The Warrior Image
Soldiers in American Culture from the Second World War to the Vietnam Era
Publication Year: 2008
Published by: The University of North Carolina Press
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Title Page, Copyright
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In the course of writing The Warrior Image I benefited from the accessibility, kindness, and support of several mentors. First and foremost, I was fortu-nate to have James Patterson as my thesis adviser at Brown University. From the beginning, Jim was the model of a superior teacher, scholar, and friend. His careful editing, probing questions, and moral support have made this ...
Introduction: Beyond Telling or Imagining
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...the sorrow of war is something like the journalistic quest for objectivity—rarely, if ever, attainable but always worth the attempt. Despite her own be-lief that war was “beyond telling or imagining,” Gellhorn told readers about warfare and helped them imagine its consequences for six decades, from the Spanish Civil War in the 1930s to the American invasion of Panama in ...
PART I: THE WORLD WAR II ERA
1 Here Is Your War, 1941–1945
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...of Japanese emissaries to the United States laughing at some unknown joke; placed alongside images of the explosions in Hawaii, the Japanese seemed to be snickering at the American dead. From there viewers saw pictures of the great factories and farms that kept the war machine rolling, as well as large renderings of American soldiers. Along the way poetic captions explained ...
2 Little Guys with Golden Eagle Badges, 1945–1950
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...proclaimed, “Peace on Earth! Its Magic Light Is Dulled by Riot, Strike, Dis-sent.” The article began, “The dancing was over. The cheers had died away. Last week there was nothing but a wistful memory of the wild rejoicing that victory had brought nearly two months ago. Americans had been told to expect a hard transition to peace, but few had listened. . . . Wherever they ...
3 The Idea of Me, 1945–1950
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...traveled the country through the late spring of 1946, hitting towns such as Racine, Wisconsin; Providence, Rhode Island; Kalamazoo, Michigan; Oak Ridge, Tennessee; Waterville, Maine; and larger cities including Wash-ington, Minneapolis, and Cleveland.1 Viewers of the photographs, which had been put together by Edward Steichen, saw much that was familiar, ...
PART II: THE LONG 1950S
4 Kilroy Is Back, 1950–1953
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If “Kilroy was here” during the last war, now, this weary American soldier scribbled, “Kilroy is back.”1 For a short time, the American fighting man would approach the position of cultural prominence he had attained in 1941–45. The new warrior appearing in popular magazines, photographic exhibits, and newsreels was in many ways a familiar figure. He wore the ...
5 The True Story of the Foot Soldier, 1951–1966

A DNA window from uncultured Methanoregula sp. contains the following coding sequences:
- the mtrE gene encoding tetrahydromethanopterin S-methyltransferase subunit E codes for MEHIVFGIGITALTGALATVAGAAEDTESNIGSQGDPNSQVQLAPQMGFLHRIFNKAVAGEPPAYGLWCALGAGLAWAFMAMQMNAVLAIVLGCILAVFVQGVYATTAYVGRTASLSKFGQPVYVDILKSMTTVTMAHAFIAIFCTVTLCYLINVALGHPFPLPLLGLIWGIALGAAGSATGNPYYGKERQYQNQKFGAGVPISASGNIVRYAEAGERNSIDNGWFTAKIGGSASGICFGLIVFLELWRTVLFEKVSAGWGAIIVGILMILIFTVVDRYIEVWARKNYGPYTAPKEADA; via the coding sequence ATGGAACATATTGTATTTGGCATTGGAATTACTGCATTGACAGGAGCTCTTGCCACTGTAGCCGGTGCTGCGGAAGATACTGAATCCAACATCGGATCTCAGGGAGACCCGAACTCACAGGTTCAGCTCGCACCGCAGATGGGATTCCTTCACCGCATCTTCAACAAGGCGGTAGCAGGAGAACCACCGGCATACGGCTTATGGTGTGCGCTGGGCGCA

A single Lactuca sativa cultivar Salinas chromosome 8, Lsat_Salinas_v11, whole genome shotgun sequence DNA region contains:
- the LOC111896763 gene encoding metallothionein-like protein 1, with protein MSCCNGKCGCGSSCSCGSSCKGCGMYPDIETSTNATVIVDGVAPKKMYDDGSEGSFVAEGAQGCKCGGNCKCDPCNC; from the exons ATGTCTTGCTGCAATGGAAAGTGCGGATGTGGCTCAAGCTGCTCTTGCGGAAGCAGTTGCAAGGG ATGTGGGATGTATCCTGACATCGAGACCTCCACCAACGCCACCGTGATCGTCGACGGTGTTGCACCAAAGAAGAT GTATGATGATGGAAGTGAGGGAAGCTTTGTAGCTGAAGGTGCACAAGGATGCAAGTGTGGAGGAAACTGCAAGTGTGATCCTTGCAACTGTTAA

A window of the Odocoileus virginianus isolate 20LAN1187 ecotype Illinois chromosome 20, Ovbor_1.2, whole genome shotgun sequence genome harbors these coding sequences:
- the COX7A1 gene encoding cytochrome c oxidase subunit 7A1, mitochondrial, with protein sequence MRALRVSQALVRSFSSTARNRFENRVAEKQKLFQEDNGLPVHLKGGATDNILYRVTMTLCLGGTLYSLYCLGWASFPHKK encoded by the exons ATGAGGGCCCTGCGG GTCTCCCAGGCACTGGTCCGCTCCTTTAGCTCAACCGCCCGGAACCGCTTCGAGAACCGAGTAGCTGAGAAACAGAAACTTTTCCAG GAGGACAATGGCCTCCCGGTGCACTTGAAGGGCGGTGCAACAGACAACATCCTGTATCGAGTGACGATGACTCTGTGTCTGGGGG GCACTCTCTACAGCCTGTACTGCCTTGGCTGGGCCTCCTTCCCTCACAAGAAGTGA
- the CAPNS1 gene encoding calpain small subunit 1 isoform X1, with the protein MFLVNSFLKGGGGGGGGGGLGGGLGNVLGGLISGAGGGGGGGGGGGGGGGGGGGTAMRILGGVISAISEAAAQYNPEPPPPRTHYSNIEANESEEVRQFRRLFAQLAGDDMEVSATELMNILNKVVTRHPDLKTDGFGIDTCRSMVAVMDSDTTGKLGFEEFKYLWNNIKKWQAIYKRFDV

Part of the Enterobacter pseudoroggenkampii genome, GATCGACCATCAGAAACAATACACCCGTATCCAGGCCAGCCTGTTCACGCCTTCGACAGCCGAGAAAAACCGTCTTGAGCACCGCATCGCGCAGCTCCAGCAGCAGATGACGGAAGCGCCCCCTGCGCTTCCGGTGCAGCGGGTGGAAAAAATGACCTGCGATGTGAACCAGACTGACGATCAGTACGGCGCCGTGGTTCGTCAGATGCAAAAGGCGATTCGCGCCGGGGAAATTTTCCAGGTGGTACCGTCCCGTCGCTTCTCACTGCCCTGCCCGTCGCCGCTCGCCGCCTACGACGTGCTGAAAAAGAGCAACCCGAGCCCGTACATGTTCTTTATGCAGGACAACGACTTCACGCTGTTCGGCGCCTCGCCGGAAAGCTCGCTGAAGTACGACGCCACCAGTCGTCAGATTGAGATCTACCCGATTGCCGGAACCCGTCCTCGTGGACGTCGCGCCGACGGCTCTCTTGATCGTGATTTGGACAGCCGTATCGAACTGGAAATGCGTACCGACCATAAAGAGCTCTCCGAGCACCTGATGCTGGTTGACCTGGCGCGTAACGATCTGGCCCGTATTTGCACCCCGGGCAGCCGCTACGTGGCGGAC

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...called The Hero Next Door, capturing both the ubiquity and the mythic stat-ure of ex-servicemen in the postwar period.3 The great outpouring of pre-dictions, prescriptions, and concerns that met the veterans of World War II had largely subsided by 1950. When no comparable discussion greeted the smaller population of 5 million Korean War–era vets, it would be left to the ...
PART III: THE VIETNAM ERA
6 The Perplexing War, 1964–1968
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...nous communist forces of the National Liberation Front (nlf), pejoratively known as the Vietcong. But now the marines were in the country to protect an American air base, soon to serve not as advisers but as a fighting force. Their appearance on the beach near Danang culminated a year-long process of escalation that dramatically raised the stakes of American involvement in ...
7 I Gave Them a Good Boy, 1969–1973
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...sanguine o;cial statements of progress about the war e=ort, and finally the communist Tet o=ensive had turned public opinion against the conflict. When, late in 1967, a narrow plurality of Americans first agreed that the war As the election of 1968 approached, Lyndon Johnson began scaling back the war that had cost him his political life. Plans for withdrawing American ...
8 A Dark Side to Man’s Soul, 1967–1978
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...tied as the movie industry was to the national crusade against the Axis pow-ers. The Korean War inspired nine commercial pictures while it lasted. In the years of heavy American military involvement in Vietnam, however, just one major film about the war appeared in cinemas—The Green Berets (1968), a commercially successful yet critically panned apologia for the war starring ...
Conclusion: The Warrior Image
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...people they feel are insu;ciently venerated in the culture at large, perhaps the sequence of these three commemorations made sense.1 Vietnam veter-ans, believing other Americans had failed to welcome them home properly in the 1970s, applauded the appearance in 1982 of the Vietnam Veterans Memorial (“the Wall”). In 1995 nineteen larger-than-life statues of soldiers ...
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Grateful acknowledgment is made for permission to reprint the following material William Childress, “Combat Iambic,” from Burning the Years and Lobo: Poems 1962–1975 (East St. Louis: Essai Seay Publications). Copyright © 1986 by James Dickey, “The Firebombing,” from Poems 1957–1967 (Middletown, Conn.: Wesleyan University Press). Copyright © 1967 by James Dickey. Reprinted by ...
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Page Count: 384
Illustrations: 18 illus.
Publication Year: 2008